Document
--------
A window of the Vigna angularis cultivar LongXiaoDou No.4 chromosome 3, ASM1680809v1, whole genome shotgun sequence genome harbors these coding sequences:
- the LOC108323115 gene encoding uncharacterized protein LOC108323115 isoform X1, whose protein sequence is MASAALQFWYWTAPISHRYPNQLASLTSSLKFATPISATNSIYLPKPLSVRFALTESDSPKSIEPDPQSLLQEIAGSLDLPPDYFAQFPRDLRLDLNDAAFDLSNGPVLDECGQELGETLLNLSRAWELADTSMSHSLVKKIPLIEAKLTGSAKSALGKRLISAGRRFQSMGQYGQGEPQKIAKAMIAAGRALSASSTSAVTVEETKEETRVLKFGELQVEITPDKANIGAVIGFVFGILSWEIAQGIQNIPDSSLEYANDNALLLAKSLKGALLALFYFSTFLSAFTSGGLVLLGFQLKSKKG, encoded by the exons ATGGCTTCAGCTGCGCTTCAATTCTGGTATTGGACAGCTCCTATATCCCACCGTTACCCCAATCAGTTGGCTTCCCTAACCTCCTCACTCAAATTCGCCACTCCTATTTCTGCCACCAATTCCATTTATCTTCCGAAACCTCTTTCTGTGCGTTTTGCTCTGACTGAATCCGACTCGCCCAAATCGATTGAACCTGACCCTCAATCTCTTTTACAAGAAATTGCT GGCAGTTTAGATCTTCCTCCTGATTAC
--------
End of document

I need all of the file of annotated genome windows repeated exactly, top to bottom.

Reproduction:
A window of the Vigna angularis cultivar LongXiaoDou No.4 chromosome 3, ASM1680809v1, whole genome shotgun sequence genome harbors these coding sequences:
- the LOC108323115 gene encoding uncharacterized protein LOC108323115 isoform X1, whose protein sequence is MASAALQFWYWTAPISHRYPNQLASLTSSLKFATPISATNSIYLPKPLSVRFALTESDSPKSIEPDPQSLLQEIAGSLDLPPDYFAQFPRDLRLDLNDAAFDLSNGPVLDECGQELGETLLNLSRAWELADTSMSHSLVKKIPLIEAKLTGSAKSALGKRLISAGRRFQSMGQYGQGEPQKIAKAMIAAGRALSASSTSAVTVEETKEETRVLKFGELQVEITPDKANIGAVIGFVFGILSWEIAQGIQNIPDSSLEYANDNALLLAKSLKGALLALFYFSTFLSAFTSGGLVLLGFQLKSKKG, encoded by the exons ATGGCTTCAGCTGCGCTTCAATTCTGGTATTGGACAGCTCCTATATCCCACCGTTACCCCAATCAGTTGGCTTCCCTAACCTCCTCACTCAAATTCGCCACTCCTATTTCTGCCACCAATTCCATTTATCTTCCGAAACCTCTTTCTGTGCGTTTTGCTCTGACTGAATCCGACTCGCCCAAATCGATTGAACCTGACCCTCAATCTCTTTTACAAGAAATTGCT GGCAGTTTAGATCTTCCTCCTGATTAC